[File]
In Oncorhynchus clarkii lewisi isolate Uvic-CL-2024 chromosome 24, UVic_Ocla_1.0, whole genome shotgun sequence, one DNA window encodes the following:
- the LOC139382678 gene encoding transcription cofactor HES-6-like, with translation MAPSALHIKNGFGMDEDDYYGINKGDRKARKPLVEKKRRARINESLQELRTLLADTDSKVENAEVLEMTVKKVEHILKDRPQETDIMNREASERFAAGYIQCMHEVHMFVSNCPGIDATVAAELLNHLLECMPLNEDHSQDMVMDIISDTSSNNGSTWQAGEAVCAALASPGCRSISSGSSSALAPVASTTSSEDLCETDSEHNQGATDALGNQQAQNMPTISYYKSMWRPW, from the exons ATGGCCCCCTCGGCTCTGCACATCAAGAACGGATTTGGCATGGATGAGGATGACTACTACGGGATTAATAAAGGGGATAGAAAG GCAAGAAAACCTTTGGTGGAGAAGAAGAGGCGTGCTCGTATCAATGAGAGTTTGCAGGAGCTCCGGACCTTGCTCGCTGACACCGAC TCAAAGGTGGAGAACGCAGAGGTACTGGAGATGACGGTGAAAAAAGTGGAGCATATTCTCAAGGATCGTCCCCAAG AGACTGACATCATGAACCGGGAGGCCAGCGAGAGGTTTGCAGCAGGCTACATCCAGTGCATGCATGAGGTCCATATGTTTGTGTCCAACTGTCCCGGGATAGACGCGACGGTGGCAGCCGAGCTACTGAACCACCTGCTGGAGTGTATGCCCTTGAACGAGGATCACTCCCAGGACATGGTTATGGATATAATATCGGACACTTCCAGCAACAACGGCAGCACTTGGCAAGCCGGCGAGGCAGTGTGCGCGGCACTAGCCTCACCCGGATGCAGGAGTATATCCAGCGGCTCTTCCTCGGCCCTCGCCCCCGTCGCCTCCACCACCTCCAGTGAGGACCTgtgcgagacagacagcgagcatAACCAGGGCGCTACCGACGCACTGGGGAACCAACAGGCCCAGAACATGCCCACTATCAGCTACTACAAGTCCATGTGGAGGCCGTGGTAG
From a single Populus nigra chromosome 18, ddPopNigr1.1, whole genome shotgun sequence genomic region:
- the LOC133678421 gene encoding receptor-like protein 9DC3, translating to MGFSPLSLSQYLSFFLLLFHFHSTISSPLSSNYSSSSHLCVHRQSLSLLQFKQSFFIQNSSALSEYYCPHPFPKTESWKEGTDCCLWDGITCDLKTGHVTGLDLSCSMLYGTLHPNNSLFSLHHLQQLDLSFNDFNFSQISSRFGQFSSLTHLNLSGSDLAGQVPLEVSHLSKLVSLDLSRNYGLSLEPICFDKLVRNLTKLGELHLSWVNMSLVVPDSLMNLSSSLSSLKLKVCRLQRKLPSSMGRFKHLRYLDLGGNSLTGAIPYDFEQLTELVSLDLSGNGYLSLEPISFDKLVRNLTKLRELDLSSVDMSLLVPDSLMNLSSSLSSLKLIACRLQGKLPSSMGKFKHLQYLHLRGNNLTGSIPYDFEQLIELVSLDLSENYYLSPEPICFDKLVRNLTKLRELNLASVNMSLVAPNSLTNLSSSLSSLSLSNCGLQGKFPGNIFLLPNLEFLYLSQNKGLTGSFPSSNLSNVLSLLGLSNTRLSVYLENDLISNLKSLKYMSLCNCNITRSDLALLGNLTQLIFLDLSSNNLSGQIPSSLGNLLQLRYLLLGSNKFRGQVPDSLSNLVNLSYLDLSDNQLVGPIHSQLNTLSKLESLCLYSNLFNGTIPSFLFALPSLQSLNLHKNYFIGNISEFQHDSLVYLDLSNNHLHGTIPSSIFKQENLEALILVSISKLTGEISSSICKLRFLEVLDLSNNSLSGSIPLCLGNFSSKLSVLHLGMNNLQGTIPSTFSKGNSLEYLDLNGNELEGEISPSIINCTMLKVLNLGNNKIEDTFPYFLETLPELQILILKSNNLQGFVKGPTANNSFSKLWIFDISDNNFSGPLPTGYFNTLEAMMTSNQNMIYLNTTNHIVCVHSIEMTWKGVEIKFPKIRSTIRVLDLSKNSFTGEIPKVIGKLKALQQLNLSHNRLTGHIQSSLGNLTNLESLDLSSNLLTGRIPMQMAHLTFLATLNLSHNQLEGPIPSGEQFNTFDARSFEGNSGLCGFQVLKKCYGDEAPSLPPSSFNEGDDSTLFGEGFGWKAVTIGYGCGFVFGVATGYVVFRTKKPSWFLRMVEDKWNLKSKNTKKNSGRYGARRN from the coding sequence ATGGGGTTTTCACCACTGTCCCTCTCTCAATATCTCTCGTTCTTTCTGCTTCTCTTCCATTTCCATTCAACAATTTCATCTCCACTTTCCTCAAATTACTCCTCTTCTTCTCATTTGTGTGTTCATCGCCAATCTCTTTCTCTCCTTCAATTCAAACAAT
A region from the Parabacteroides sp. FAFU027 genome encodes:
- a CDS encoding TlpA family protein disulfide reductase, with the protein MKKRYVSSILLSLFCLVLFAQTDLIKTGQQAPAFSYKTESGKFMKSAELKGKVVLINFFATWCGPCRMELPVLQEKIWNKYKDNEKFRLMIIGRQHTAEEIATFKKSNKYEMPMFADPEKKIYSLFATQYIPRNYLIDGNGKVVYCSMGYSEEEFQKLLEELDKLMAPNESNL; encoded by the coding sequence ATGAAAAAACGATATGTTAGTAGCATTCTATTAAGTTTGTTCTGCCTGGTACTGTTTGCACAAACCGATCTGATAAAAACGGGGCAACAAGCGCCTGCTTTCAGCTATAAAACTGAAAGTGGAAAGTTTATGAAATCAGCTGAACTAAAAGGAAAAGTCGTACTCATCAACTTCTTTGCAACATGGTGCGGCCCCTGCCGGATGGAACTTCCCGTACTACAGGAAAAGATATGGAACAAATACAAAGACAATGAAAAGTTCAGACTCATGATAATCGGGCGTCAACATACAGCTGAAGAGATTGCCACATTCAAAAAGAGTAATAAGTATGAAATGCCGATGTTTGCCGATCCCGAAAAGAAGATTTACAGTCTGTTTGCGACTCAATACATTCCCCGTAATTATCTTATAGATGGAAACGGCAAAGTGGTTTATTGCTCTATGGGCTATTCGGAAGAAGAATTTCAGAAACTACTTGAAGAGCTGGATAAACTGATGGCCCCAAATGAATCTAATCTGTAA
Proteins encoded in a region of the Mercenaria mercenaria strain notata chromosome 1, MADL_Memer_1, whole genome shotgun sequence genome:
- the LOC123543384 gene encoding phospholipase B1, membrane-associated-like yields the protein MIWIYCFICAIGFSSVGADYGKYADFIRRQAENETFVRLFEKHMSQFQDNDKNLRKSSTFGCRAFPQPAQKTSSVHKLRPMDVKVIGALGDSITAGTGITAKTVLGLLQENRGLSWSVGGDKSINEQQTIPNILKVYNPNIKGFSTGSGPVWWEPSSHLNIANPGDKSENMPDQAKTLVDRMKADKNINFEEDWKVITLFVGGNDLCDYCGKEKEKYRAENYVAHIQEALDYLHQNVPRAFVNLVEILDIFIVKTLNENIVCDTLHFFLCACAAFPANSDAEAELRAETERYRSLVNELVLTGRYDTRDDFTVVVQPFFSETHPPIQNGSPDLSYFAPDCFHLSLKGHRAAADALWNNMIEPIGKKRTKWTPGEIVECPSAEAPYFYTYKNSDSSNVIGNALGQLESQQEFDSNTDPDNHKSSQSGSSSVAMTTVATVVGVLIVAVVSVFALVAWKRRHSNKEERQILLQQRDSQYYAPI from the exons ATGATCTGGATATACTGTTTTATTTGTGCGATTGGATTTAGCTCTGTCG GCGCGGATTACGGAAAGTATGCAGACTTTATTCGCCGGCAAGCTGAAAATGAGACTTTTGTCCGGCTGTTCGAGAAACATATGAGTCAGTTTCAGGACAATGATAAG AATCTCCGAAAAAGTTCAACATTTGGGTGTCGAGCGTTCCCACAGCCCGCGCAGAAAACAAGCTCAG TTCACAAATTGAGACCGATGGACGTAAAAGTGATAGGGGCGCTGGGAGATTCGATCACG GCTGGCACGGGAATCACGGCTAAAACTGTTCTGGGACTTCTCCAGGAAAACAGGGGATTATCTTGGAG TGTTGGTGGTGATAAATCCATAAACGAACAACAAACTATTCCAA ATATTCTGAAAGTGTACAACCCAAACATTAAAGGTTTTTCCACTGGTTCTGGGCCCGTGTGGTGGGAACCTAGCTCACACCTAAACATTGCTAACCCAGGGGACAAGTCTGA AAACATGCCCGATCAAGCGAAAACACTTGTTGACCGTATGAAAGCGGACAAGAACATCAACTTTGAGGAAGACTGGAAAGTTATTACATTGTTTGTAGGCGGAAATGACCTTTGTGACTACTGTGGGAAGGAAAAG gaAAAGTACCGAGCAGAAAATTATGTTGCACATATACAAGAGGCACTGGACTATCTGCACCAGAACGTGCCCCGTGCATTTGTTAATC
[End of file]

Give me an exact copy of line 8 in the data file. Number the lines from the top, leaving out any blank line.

- the LOC123543384 gene encoding phospholipase B1, membrane-associated-like yields the protein MIWIYCFICAIGFSSVGADYGKYADFIRRQAENETFVRLFEKHMSQFQDNDKNLRKSSTFGCRAFPQPAQKTSSVHKLRPMDVKVIGALGDSITAGTGITAKTVLGLLQENRGLSWSVGGDKSINEQQTIPNILKVYNPNIKGFSTGSGPVWWEPSSHLNIANPGDKSENMPDQAKTLVDRMKADKNINFEEDWKVITLFVGGNDLCDYCGKEKEKYRAENYVAHIQEALDYLHQNVPRAFVNLVEILDIFIVKTLNENIVCDTLHFFLCACAAFPANSDAEAELRAETERYRSLVNELVLTGRYDTRDDFTVVVQPFFSETHPPIQNGSPDLSYFAPDCFHLSLKGHRAAADALWNNMIEPIGKKRTKWTPGEIVECPSAEAPYFYTYKNSDSSNVIGNALGQLESQQEFDSNTDPDNHKSSQSGSSSVAMTTVATVVGVLIVAVVSVFALVAWKRRHSNKEERQILLQQRDSQYYAPI from the exons ATGATCTGGATATACTGTTTTATTTGTGCGATTGGATTTAGCTCTGTCG GCGCGGATTACGGAAAGTATGCAGACTTTATTCGCCGGCAAGCTGAAAATGAGACTTTTGTCCGGCTGTTCGAGAAACATATGAGTCAGTTTCAGGACAATGATAAG AATCTCCGAAAAAGTTCAACATTTGGGTGTCGAGCGTTCCCACAGCCCGCGCAGAAAACAAGCTCAG TTCACAAATTGAGACCGATGGACGTAAAAGTGATAGGGGCGCTGGGAGATTCGATCACG GCTGGCACGGGAATCACGGCTAAAACTGTTCTGGGACTTCTCCAGGAAAACAGGGGATTATCTTGGAG TGTTGGTGGTGATAAATCCATAAACGAACAACAAACTATTCCAA ATATTCTGAAAGTGTACAACCCAAACATTAAAGGTTTTTCCACTGGTTCTGGGCCCGTGTGGTGGGAACCTAGCTCACACCTAAACATTGCTAACCCAGGGGACAAGTCTGA AAACATGCCCGATCAAGCGAAAACACTTGTTGACCGTATGAAAGCGGACAAGAACATCAACTTTGAGGAAGACTGGAAAGTTATTACATTGTTTGTAGGCGGAAATGACCTTTGTGACTACTGTGGGAAGGAAAAG gaAAAGTACCGAGCAGAAAATTATGTTGCACATATACAAGAGGCACTGGACTATCTGCACCAGAACGTGCCCCGTGCATTTGTTAATC